The funds raised from the sale of all of Askewıs property did not quite pay off his debts. A man of refinement and honor, Askew vowed to repay every dime to his creditors. The bank closed, but A.W.ıs brother, Roy, bought up the entire bankıs stock and re-opened it for business. It soon again became one of the areaıs outstanding and profitable banks under Royıs leadership.

A wealthy nephew, J.K. Shippey of Atlanta, in the spring of 1912, asked his uncle, A.W. Askew to make a business trip to Haylow, Ga. near Valdosta, for him. On the trip, Askew decided to visit a nearby friend, Sid Huling, a fellow cotton-farmer, in Folkston. Askew was impressed with Charlton County, and of the opportunities awaiting. He decided to move the family from Chipley to Folkston.

Christmas week, 1912, Askew and his family boarded a train in Chipley with tickets to Folkston. Two freight cars on the train were necessary to bring along their farm animals and implements. Askew and his family began a new year and a new life in Folkston on a large farm he had rented from Seab Mills in the Camp Pinckney community, near Folkston. Mills had decided to move to Texas.

Askew, a cultured man who liked to sing and play the piano, soon became known as one of Charlton Countyıs finest farmers. His background and courage showed through the gloom of the past. Askew busily farmed the rich lands, experimented with a different variety of watermelon and soon became known far and wide for his delicious new melons.

An outspoken advocate of better education, Askew was named president of the countyıs School Board. At that time, L.E. Mallard was its treasurer and Mrs. Bernice McDonald its secretary. Askew, a talented man drew the plans and specifications for the townıs new elementary school building which still stands today on Kingsland Drive in Folkston.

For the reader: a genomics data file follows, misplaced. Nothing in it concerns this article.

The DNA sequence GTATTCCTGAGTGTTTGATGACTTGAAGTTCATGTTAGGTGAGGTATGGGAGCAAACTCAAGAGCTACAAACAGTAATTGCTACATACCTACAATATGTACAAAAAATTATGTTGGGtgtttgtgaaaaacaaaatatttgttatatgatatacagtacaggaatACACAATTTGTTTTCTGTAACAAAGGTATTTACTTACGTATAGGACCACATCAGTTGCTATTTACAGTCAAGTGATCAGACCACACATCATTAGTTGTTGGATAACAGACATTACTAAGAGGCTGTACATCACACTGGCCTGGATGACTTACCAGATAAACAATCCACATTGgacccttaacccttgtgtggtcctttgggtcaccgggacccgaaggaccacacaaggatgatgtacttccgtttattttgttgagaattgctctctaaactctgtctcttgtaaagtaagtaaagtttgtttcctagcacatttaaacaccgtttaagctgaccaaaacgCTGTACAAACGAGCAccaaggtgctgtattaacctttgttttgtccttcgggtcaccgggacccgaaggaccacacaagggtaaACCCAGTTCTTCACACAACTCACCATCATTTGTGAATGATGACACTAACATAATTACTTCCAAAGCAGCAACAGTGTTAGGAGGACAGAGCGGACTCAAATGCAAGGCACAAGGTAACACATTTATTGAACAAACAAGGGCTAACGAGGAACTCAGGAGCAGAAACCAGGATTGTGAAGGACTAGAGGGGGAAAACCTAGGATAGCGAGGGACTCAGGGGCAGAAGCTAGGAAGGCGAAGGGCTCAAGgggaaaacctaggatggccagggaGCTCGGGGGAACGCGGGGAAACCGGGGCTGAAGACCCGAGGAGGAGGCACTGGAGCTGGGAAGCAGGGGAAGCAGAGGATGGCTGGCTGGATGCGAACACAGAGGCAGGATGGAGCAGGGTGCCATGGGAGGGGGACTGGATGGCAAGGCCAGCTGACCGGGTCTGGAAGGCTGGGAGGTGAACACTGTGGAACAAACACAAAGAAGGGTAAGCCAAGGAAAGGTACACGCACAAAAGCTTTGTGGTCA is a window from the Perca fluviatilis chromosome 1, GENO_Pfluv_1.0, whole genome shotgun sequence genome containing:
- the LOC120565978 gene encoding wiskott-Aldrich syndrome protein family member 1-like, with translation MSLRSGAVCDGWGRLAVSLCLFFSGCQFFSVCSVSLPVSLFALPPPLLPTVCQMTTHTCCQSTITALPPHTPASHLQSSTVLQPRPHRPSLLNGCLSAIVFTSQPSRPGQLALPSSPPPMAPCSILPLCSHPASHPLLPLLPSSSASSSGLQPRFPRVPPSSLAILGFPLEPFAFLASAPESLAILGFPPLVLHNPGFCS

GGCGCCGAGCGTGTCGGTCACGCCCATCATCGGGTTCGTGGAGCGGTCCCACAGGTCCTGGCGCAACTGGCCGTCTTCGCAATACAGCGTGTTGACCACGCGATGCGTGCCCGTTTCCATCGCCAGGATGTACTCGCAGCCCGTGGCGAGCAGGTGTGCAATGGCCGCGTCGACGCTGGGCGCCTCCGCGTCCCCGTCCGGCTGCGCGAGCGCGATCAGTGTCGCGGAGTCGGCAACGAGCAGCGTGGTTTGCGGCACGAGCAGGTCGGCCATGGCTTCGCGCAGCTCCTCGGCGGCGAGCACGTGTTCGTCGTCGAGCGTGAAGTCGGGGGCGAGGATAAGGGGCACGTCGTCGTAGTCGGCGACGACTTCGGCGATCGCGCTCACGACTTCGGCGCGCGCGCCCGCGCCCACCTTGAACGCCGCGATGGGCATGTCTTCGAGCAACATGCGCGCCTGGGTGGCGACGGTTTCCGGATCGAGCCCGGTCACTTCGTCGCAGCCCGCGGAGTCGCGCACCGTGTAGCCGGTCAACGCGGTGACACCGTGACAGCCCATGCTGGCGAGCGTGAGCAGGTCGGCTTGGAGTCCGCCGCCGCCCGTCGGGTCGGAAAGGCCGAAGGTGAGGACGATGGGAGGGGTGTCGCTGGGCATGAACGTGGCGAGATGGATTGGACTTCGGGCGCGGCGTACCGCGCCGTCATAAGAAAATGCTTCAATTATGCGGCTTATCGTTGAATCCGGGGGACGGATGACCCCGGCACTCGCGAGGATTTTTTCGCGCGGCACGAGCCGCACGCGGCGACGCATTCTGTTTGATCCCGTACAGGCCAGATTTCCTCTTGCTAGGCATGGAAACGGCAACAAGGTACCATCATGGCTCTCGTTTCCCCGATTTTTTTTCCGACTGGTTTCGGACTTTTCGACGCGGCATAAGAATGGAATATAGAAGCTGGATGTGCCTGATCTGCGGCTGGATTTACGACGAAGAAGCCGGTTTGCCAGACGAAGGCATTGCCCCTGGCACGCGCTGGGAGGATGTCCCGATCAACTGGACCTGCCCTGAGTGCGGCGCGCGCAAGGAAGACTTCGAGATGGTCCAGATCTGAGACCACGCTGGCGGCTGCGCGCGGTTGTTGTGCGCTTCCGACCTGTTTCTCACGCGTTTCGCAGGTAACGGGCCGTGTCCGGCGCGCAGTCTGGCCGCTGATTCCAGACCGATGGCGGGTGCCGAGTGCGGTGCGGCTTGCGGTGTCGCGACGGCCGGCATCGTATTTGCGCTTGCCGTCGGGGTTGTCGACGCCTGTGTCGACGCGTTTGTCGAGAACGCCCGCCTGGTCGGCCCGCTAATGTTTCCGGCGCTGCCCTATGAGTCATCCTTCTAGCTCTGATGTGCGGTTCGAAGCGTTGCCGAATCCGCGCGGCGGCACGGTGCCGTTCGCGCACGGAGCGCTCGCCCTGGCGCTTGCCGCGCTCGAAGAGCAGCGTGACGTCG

The people of Charlton County, hungry for increased farm production, turned to Askew for help and advice. He worked long and patiently with them as their farm production improved.

In 1917 Askew built and opened a cotton gin and grist mill directly across from the Elementary school building in Folkston. The milling and ginning business thrived.

Askew and his family became deeply involved in the religious and cultural activities of the community. Every Sunday Askew and his family took their places in the Methodist Church where they were faithful members. A devout and sincere man, he sang in the church choir. Mr. Askew neither smoked nor drank alcoholic drink.

The new life for A.W. Askew and his family continued to blossom. The family never looked back to those dark days at Chipley; instead they poured everything they had into helping and loving their neighbors in Folkston. The neighbors returned that love. The Askew family never regretted moving to Folkston on Christmas week, 1912. The years in Folkston were the happiest years of their lives. A.W. Askew grew older in happiness.

On Monday morning, June 17, 1935, Albert Wallace Askew died at his home on Kingsland Drive in Folkston. He was 72. He had lost a two-year battle with cancer. In his final months, he was unable to leave his home. A life insurance policy paid the balance of the debt owed to the bank at Chipley from the financial disaster of 1912. Twenty-three years later the bank note there was parked PAID IN FULL. A.S. Askew died free of the debt that had plagued him for so long.

Rev. J.E. Barnhill conducted the funeral services from the Askew home in Folkston and burial was in the townıs Pineview Cemetery. His widow, Fannie Davis Askew died a year later, August 7, 1936. She is buried beside her husband.

The old home place of A.W. Askew and the 500 acre cotton plantation in Harris County, near Pine Mountain, formerly Chipley, is now owned by the Cason Callaway family.

Albert Wallace Askewıs descendants meet there occasionally for family reunions. Fire has destroyed Askewıs once-comfortable old home in the country. Only desolate brick chimneys of the homeıs fireplaces still stand to mark the place where Askew raised his family among the cotton fields of Harris County.

A proud family which courageously endured so many setbacks when cotton was king found its way to Folkston and Charlton County in 1912 and became a part of its rich history. Folkston and Charlton County benefited greatly from the Askew familyıs coming at Christmastime, in 1912.